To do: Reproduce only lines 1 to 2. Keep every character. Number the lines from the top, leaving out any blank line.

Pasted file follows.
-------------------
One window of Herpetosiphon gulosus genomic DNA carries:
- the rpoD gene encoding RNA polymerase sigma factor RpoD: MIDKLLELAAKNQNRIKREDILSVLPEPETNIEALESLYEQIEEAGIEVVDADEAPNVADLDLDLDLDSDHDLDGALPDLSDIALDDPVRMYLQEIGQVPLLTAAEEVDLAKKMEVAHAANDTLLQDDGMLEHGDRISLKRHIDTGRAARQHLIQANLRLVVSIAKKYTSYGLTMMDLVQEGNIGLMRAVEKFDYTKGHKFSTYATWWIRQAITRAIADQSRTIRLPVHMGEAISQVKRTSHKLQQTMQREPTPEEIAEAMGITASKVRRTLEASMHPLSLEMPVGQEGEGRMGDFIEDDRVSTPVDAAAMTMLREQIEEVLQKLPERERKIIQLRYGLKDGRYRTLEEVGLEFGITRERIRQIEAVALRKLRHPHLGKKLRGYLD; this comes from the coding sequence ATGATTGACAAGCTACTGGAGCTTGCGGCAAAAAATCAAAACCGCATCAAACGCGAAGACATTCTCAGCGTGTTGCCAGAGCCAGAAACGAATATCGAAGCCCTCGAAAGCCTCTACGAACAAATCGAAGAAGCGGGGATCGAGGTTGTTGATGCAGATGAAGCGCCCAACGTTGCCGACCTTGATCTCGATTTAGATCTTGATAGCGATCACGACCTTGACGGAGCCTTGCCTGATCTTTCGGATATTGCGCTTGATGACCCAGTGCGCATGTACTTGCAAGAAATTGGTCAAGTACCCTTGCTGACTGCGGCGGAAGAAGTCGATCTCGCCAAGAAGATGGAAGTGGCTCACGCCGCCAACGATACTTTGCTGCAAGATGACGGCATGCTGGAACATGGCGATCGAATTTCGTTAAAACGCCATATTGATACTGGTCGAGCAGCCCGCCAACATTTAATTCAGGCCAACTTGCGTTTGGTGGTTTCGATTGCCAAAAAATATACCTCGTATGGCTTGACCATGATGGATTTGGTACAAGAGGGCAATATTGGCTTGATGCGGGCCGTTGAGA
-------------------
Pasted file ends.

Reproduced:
One window of Herpetosiphon gulosus genomic DNA carries:
- the rpoD gene encoding RNA polymerase sigma factor RpoD: MIDKLLELAAKNQNRIKREDILSVLPEPETNIEALESLYEQIEEAGIEVVDADEAPNVADLDLDLDLDSDHDLDGALPDLSDIALDDPVRMYLQEIGQVPLLTAAEEVDLAKKMEVAHAANDTLLQDDGMLEHGDRISLKRHIDTGRAARQHLIQANLRLVVSIAKKYTSYGLTMMDLVQEGNIGLMRAVEKFDYTKGHKFSTYATWWIRQAITRAIADQSRTIRLPVHMGEAISQVKRTSHKLQQTMQREPTPEEIAEAMGITASKVRRTLEASMHPLSLEMPVGQEGEGRMGDFIEDDRVSTPVDAAAMTMLREQIEEVLQKLPERERKIIQLRYGLKDGRYRTLEEVGLEFGITRERIRQIEAVALRKLRHPHLGKKLRGYLD; this comes from the coding sequence ATGATTGACAAGCTACTGGAGCTTGCGGCAAAAAATCAAAACCGCATCAAACGCGAAGACATTCTCAGCGTGTTGCCAGAGCCAGAAACGAATATCGAAGCCCTCGAAAGCCTCTACGAACAAATCGAAGAAGCGGGGATCGAGGTTGTTGATGCAGATGAAGCGCCCAACGTTGCCGACCTTGATCTCGATTTAGATCTTGATAGCGATCACGACCTTGACGGAGCCTTGCCTGATCTTTCGGATATTGCGCTTGATGACCCAGTGCGCATGTACTTGCAAGAAATTGGTCAAGTACCCTTGCTGACTGCGGCGGAAGAAGTCGATCTCGCCAAGAAGATGGAAGTGGCTCACGCCGCCAACGATACTTTGCTGCAAGATGACGGCATGCTGGAACATGGCGATCGAATTTCGTTAAAACGCCATATTGATACTGGTCGAGCAGCCCGCCAACATTTAATTCAGGCCAACTTGCGTTTGGTGGTTTCGATTGCCAAAAAATATACCTCGTATGGCTTGACCATGATGGATTTGGTACAAGAGGGCAATATTGGCTTGATGCGGGCCGTTGAGA